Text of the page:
And yes, the beer here is of a very high quality, mostly due to the Maine ingredients that go into many craft brews. There’s the incredible high quality of Maine’s water, which gives Maine’s beers a trademark one-of-kind essence that is rare. Look no further than the pristine Lake Sebago, where many brewers get their water, to know how exceptional it really is. It’s a fact that simply cannot be overstated—the water here makes Maine beer better.
Maine has more than 50 craft breweries across the state that produce over 200 brands of beer. The craft brewing industry is close-knit and competitive in a friendly way; every brewery has a “rising tide raises all boats” business philosophy. Their success is linked, and because of that bond, there is great camaraderie between each brewery. That camaraderie gave birth to the Maine Brewers Guild, an organization to promote and maintain Maine’s craft beer industry.
The common bond among breweries comes to life in the Maine Beer Trail. Not an actual “trail,” the Beer Trail in Maine connects all of Maine’s craft breweries on a map so visitors can make their way to a few breweries while they’re here. No two breweries in Maine are alike—all styles of brewing are represented, and each has its own personality. There are breweries on the coast, breweries in and around Portland, around Maine’s inland lakes, and there are breweries in the foothills to the west. Why not take in Maine’s beautiful scenery with a freshly brewed beer in your hand? Now that’s a vacation.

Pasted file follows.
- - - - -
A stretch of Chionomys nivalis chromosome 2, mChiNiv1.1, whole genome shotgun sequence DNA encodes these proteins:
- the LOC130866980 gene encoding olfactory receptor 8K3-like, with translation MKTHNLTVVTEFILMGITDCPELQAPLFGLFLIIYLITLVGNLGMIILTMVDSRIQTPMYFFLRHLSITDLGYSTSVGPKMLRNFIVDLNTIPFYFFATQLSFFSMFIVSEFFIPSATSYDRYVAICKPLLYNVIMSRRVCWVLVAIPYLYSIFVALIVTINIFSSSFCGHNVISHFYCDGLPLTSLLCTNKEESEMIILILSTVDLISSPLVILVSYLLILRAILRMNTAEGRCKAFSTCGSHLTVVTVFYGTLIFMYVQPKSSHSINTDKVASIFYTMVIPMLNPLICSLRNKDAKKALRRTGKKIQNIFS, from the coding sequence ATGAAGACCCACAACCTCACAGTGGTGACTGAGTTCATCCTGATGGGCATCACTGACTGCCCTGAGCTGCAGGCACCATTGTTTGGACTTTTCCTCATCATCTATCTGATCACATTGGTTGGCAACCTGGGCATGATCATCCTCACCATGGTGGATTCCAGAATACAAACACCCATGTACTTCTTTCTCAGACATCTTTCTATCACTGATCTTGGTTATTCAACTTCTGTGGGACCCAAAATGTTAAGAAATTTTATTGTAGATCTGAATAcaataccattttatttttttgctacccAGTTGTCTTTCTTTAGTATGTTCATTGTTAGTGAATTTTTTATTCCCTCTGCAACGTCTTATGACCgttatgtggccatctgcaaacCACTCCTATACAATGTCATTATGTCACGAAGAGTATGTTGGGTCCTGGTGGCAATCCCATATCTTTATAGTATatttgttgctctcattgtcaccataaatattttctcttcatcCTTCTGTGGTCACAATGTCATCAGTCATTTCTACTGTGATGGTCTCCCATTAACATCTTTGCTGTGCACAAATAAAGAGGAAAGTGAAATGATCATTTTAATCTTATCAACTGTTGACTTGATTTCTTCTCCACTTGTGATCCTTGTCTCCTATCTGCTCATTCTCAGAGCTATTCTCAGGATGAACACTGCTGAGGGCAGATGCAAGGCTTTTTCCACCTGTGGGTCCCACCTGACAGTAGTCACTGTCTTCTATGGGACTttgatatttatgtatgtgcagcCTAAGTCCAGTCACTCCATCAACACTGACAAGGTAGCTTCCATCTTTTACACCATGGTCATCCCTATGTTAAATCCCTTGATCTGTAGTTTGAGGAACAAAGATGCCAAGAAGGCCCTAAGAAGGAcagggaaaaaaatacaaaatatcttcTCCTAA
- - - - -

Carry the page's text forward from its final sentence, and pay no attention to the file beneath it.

If you want to take a guided tour of a few breweries and let someone else do the driving, there is always The Maine Brew Bus. All-inclusive (beer, snacks, tours and, yes, beer trivia is included), The Maine Brew Bus appeals to connoisseurs and sippers alike. And it won the 2014 Certificate of Excellence from TripAdvisor. Let’s just hope no one spills beer on the certificate, OK?
But we digress. Let’s find a barstool, order up and get this issue of The Maine Thing Quarterly flowing. To begin, we’re going to take you back to the mid-’80s, to the beginnings of craft brewing in Maine and a man named David Geary, who learned everything he knows about brewing from a noble gentleman in Scotland. So sit back and enjoy. And don’t forget to use a coaster.